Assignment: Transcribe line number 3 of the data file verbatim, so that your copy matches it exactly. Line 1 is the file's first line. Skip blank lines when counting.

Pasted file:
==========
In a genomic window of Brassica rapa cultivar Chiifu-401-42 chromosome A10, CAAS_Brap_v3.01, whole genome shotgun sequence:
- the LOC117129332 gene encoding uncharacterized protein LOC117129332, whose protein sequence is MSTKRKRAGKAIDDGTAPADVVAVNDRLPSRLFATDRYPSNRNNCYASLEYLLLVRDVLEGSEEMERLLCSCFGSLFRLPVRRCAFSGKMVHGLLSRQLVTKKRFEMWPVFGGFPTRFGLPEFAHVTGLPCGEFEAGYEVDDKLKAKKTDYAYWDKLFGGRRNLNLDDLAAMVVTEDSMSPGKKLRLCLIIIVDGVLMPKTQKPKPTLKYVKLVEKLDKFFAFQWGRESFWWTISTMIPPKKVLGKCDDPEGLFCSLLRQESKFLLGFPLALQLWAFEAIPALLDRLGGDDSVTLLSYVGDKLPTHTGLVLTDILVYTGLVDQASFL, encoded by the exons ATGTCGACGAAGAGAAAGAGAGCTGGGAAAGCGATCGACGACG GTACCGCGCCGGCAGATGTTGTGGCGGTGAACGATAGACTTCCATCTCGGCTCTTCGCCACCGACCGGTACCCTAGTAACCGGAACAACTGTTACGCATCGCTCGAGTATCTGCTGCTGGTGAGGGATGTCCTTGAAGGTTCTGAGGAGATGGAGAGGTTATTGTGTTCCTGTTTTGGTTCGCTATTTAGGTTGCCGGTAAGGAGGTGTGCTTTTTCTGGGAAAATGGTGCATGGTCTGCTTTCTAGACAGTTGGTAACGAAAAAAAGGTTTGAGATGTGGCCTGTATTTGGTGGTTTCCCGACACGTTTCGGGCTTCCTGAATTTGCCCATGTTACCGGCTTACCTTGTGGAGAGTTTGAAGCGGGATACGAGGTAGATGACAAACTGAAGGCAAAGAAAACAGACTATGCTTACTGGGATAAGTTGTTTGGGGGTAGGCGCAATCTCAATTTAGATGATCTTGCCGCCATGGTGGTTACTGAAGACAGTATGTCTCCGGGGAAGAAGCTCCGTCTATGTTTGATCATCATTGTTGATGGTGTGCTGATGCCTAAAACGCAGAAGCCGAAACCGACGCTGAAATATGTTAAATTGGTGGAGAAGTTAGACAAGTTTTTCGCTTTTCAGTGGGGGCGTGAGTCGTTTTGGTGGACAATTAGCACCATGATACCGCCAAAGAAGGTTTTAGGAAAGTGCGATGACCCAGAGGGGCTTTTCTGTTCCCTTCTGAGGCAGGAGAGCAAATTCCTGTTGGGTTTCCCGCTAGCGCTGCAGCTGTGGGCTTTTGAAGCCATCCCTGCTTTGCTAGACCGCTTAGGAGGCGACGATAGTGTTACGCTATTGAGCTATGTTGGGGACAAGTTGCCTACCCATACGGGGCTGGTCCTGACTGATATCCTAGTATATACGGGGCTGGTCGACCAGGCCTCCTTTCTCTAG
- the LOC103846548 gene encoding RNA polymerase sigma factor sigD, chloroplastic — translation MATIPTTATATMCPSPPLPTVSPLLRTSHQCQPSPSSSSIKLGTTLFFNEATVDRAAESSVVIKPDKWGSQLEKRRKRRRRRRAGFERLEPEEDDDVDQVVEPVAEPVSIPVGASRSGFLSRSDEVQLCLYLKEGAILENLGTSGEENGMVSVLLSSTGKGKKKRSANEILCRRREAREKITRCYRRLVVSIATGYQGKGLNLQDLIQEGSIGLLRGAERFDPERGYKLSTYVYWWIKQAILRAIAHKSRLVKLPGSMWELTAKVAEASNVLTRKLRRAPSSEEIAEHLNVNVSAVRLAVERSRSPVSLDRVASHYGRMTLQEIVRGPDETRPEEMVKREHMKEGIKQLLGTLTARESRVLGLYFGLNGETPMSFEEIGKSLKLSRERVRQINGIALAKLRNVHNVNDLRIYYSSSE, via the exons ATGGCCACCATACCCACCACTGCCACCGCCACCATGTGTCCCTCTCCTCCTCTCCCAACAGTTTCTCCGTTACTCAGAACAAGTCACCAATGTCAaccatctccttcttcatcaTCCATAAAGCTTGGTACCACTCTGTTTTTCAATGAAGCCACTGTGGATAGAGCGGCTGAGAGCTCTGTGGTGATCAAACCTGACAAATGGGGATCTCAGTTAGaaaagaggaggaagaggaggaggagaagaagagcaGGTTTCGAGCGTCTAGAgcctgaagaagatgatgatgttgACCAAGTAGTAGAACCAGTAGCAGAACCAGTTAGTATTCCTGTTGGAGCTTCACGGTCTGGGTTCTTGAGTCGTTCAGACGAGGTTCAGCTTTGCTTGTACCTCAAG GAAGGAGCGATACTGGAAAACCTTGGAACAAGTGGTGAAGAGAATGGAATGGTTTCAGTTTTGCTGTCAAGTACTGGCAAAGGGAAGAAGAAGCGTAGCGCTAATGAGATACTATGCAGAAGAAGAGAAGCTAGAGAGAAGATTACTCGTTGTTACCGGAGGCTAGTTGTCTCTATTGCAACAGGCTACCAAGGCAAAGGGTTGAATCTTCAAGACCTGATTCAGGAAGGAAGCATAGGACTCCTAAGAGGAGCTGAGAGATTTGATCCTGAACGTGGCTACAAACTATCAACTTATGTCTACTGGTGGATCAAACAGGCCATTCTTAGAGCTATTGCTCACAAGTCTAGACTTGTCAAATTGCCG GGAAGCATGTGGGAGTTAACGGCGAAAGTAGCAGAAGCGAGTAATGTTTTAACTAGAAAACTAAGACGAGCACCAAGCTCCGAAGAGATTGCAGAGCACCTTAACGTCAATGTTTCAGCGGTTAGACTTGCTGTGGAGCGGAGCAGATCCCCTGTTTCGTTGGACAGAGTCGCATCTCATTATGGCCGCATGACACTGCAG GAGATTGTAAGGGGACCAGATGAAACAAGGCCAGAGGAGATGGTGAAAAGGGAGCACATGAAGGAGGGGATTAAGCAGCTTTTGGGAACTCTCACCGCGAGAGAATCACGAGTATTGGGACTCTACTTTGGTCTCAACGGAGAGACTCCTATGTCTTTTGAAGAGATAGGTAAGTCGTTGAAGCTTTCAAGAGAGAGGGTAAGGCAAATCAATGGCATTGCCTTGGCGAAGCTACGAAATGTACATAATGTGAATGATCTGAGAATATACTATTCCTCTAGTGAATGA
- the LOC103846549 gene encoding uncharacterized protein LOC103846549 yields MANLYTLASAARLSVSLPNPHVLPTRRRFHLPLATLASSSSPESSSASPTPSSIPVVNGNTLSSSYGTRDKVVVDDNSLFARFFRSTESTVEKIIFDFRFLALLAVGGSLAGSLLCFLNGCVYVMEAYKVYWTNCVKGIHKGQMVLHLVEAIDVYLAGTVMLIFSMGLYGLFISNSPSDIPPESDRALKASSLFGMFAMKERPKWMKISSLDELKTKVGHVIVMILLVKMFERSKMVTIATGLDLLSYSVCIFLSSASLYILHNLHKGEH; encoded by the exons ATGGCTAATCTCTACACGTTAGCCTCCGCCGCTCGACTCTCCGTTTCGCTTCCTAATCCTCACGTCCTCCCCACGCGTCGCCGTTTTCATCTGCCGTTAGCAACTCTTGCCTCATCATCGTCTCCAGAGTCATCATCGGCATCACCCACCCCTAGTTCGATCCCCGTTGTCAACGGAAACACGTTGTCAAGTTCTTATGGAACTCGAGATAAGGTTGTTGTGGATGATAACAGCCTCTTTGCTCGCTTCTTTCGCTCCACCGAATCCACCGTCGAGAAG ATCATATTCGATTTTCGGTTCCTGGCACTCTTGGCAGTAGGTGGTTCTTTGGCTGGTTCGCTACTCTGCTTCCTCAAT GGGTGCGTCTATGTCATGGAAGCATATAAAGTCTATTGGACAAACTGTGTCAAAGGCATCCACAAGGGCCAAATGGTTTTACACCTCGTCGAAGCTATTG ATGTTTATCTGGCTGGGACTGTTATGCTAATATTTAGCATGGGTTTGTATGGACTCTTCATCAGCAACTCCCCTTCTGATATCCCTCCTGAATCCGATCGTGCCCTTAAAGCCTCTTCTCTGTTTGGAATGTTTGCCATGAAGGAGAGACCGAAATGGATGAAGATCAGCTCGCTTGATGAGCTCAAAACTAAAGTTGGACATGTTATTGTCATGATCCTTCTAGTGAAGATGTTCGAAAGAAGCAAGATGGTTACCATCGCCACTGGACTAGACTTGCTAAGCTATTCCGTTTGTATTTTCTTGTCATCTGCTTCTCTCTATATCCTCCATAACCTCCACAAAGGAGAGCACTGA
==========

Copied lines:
- the LOC103846548 gene encoding RNA polymerase sigma factor sigD, chloroplastic — translation MATIPTTATATMCPSPPLPTVSPLLRTSHQCQPSPSSSSIKLGTTLFFNEATVDRAAESSVVIKPDKWGSQLEKRRKRRRRRRAGFERLEPEEDDDVDQVVEPVAEPVSIPVGASRSGFLSRSDEVQLCLYLKEGAILENLGTSGEENGMVSVLLSSTGKGKKKRSANEILCRRREAREKITRCYRRLVVSIATGYQGKGLNLQDLIQEGSIGLLRGAERFDPERGYKLSTYVYWWIKQAILRAIAHKSRLVKLPGSMWELTAKVAEASNVLTRKLRRAPSSEEIAEHLNVNVSAVRLAVERSRSPVSLDRVASHYGRMTLQEIVRGPDETRPEEMVKREHMKEGIKQLLGTLTARESRVLGLYFGLNGETPMSFEEIGKSLKLSRERVRQINGIALAKLRNVHNVNDLRIYYSSSE, via the exons ATGGCCACCATACCCACCACTGCCACCGCCACCATGTGTCCCTCTCCTCCTCTCCCAACAGTTTCTCCGTTACTCAGAACAAGTCACCAATGTCAaccatctccttcttcatcaTCCATAAAGCTTGGTACCACTCTGTTTTTCAATGAAGCCACTGTGGATAGAGCGGCTGAGAGCTCTGTGGTGATCAAACCTGACAAATGGGGATCTCAGTTAGaaaagaggaggaagaggaggaggagaagaagagcaGGTTTCGAGCGTCTAGAgcctgaagaagatgatgatgttgACCAAGTAGTAGAACCAGTAGCAGAACCAGTTAGTATTCCTGTTGGAGCTTCACGGTCTGGGTTCTTGAGTCGTTCAGACGAGGTTCAGCTTTGCTTGTACCTCAAG GAAGGAGCGATACTGGAAAACCTTGGAACAAGTGGTGAAGAGAATGGAATGGTTTCAGTTTTGCTGTCAAGTACTGGCAAAGGGAAGAAGAAGCGTAGCGCTAATGAGATACTATGCAGAAGAAGAGAAGCTAGAGAGAAGATTACTCGTTGTTACCGGAGGCTAGTTGTCTCTATTGCAACAGGCTACCAAGGCAAAGGGTTGAATCTTCAAGACCTGATTCAGGAAGGAAGCATAGGACTCCTAAGAGGAGCTGAGAGATTTGATCCTGAACGTGGCTACAAACTATCAACTTATGTCTACTGGTGGATCAAACAGGCCATTCTTAGAGCTATTGCTCACAAGTCTAGACTTGTCAAATTGCCG GGAAGCATGTGGGAGTTAACGGCGAAAGTAGCAGAAGCGAGTAATGTTTTAACTAGAAAACTAAGACGAGCACCAAGCTCCGAAGAGATTGCAGAGCACCTTAACGTCAATGTTTCAGCGGTTAGACTTGCTGTGGAGCGGAGCAGATCCCCTGTTTCGTTGGACAGAGTCGCATCTCATTATGGCCGCATGACACTGCAG GAGATTGTAAGGGGACCAGATGAAACAAGGCCAGAGGAGATGGTGAAAAGGGAGCACATGAAGGAGGGGATTAAGCAGCTTTTGGGAACTCTCACCGCGAGAGAATCACGAGTATTGGGACTCTACTTTGGTCTCAACGGAGAGACTCCTATGTCTTTTGAAGAGATAGGTAAGTCGTTGAAGCTTTCAAGAGAGAGGGTAAGGCAAATCAATGGCATTGCCTTGGCGAAGCTACGAAATGTACATAATGTGAATGATCTGAGAATATACTATTCCTCTAGTGAATGA